Covid City Watch, CircularChain (blockchain for circular economies/sustainable agriculture). Chemical recycling of plastics (Loop Industries). CO2 and fine particles (BP in the UK, Combin’air with the Ile-de-France region, IP’Air with RATP, Pollution & Carbon Sink).
Size, the principal argument underpinning Veolia’s proposal, is not a competitive factor
Study on Veolia’s project, conducted by Patrice Geoffron and Altermind consultancy
The approach is a transparent and detailed one. The study conducted by Altermind and Patrice Geoffron, published on 17 February 2021, is based on an analysis of the environmental services markets, a review of academic publications, and discussions with SUEZ. The work was designed to be a detailed, in-depth contribution to the debate surrounding the project.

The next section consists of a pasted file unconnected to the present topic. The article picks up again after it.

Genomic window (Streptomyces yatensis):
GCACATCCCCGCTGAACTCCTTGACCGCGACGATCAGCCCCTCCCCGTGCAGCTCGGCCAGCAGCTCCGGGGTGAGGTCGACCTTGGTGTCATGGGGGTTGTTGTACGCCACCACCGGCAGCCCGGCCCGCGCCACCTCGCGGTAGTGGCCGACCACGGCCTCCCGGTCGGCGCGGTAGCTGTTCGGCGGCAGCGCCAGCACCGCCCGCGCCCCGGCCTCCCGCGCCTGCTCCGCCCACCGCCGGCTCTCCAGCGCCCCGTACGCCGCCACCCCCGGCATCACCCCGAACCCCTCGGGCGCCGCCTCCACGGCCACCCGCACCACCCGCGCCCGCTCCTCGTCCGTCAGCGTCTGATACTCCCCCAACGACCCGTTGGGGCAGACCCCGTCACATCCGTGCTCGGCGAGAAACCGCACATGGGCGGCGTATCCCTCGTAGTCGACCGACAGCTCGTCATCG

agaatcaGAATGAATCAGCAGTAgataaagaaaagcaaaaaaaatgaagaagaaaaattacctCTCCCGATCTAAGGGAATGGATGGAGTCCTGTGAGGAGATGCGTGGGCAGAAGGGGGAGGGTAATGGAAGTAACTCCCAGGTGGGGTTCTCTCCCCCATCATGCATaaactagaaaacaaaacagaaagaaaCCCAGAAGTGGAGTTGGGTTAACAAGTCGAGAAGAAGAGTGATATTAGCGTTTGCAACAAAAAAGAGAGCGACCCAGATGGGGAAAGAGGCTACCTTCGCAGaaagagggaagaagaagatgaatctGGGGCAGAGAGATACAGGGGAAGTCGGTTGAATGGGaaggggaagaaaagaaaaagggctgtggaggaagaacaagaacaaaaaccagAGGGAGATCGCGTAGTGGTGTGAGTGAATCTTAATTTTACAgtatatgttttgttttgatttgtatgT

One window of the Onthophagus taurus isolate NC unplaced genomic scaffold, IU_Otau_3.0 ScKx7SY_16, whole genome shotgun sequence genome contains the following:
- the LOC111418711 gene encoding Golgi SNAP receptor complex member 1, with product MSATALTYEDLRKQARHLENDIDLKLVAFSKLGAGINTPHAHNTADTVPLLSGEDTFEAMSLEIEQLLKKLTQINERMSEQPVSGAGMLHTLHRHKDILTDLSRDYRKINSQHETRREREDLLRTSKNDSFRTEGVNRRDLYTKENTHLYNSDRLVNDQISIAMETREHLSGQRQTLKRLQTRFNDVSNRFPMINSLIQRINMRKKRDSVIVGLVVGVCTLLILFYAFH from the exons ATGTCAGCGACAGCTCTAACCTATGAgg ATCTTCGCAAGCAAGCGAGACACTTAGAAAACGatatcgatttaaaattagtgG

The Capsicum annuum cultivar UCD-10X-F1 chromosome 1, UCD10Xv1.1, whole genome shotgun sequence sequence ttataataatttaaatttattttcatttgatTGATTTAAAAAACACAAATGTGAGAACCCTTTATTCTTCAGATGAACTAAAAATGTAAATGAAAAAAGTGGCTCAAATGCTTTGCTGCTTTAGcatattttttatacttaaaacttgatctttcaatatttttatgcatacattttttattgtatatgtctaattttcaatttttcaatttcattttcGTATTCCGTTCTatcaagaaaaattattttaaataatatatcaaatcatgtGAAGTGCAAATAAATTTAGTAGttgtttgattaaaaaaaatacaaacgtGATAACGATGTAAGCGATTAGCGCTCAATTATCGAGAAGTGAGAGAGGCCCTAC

This expert second opinion demonstrates that for these two leaders in environmental services, and the only “world champions”, an increase in size would not constitute a competitive factor. On the contrary, the proposal threatens to reduce the incentive to innovate and differentiate, and hamper the new organisation’s agility due to the costs and time spent on the merger.
It is also worth pointing out that while environmental services markets may be highly concentrated at a local level, the industry is relatively unconsolidated globally. Today, SUEZ and Veolia are the only two players operating in all the environmental services, across the entire value chain and throughout the whole world, and the revenue gap between them and their competitors remains substantial.